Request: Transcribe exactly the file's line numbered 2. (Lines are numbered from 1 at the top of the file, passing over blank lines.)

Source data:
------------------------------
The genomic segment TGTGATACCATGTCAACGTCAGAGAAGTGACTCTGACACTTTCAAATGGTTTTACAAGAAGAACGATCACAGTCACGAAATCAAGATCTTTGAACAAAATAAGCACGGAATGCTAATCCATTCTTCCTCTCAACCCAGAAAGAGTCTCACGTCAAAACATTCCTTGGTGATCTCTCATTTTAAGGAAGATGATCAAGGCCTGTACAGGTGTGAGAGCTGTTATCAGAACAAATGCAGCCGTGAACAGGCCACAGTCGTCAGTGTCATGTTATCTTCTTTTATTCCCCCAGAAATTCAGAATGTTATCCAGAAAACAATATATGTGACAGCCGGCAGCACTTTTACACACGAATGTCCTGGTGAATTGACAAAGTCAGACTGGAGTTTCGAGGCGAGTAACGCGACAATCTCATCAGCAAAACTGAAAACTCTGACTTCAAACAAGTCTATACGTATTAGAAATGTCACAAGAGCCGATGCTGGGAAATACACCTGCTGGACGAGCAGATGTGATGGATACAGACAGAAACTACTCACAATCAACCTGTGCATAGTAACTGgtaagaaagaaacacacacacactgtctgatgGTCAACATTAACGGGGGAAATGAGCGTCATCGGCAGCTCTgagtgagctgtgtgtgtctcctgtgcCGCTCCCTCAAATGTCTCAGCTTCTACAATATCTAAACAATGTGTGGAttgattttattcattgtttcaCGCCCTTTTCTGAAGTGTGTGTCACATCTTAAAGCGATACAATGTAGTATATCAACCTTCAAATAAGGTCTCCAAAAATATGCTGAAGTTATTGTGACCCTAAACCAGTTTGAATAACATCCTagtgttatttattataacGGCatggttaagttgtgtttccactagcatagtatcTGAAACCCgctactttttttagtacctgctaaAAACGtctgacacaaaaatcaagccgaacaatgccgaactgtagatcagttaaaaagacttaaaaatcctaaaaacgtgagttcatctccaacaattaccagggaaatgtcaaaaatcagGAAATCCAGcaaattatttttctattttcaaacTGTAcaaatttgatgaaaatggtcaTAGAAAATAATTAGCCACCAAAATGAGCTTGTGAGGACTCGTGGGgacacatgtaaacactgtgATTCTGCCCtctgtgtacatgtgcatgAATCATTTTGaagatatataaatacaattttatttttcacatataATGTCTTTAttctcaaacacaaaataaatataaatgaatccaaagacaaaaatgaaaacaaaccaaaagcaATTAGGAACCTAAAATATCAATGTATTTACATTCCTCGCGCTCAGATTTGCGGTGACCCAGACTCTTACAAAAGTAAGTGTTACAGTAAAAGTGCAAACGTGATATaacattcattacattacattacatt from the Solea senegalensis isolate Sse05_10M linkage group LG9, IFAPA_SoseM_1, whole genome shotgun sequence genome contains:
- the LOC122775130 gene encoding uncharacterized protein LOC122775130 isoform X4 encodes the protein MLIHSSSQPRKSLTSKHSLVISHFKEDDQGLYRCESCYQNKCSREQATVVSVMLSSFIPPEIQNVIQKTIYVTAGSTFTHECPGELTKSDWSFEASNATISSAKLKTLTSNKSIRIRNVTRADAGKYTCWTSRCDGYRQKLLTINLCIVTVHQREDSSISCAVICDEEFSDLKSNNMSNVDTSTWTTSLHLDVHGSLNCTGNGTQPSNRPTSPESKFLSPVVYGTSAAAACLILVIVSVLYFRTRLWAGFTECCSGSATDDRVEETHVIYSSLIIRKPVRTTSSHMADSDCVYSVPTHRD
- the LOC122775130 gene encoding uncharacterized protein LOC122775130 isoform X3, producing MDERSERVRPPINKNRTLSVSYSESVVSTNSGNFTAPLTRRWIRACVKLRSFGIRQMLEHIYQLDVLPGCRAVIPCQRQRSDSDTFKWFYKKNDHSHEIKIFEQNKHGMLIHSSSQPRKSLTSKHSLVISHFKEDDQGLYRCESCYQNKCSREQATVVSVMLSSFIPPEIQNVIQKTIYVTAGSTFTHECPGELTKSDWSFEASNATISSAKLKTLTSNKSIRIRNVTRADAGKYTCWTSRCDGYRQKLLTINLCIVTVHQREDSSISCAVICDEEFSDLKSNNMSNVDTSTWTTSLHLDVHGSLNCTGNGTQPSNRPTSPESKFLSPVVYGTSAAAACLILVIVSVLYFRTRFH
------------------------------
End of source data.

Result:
- the LOC122775130 gene encoding uncharacterized protein LOC122775130 isoform X4 encodes the protein MLIHSSSQPRKSLTSKHSLVISHFKEDDQGLYRCESCYQNKCSREQATVVSVMLSSFIPPEIQNVIQKTIYVTAGSTFTHECPGELTKSDWSFEASNATISSAKLKTLTSNKSIRIRNVTRADAGKYTCWTSRCDGYRQKLLTINLCIVTVHQREDSSISCAVICDEEFSDLKSNNMSNVDTSTWTTSLHLDVHGSLNCTGNGTQPSNRPTSPESKFLSPVVYGTSAAAACLILVIVSVLYFRTRLWAGFTECCSGSATDDRVEETHVIYSSLIIRKPVRTTSSHMADSDCVYSVPTHRD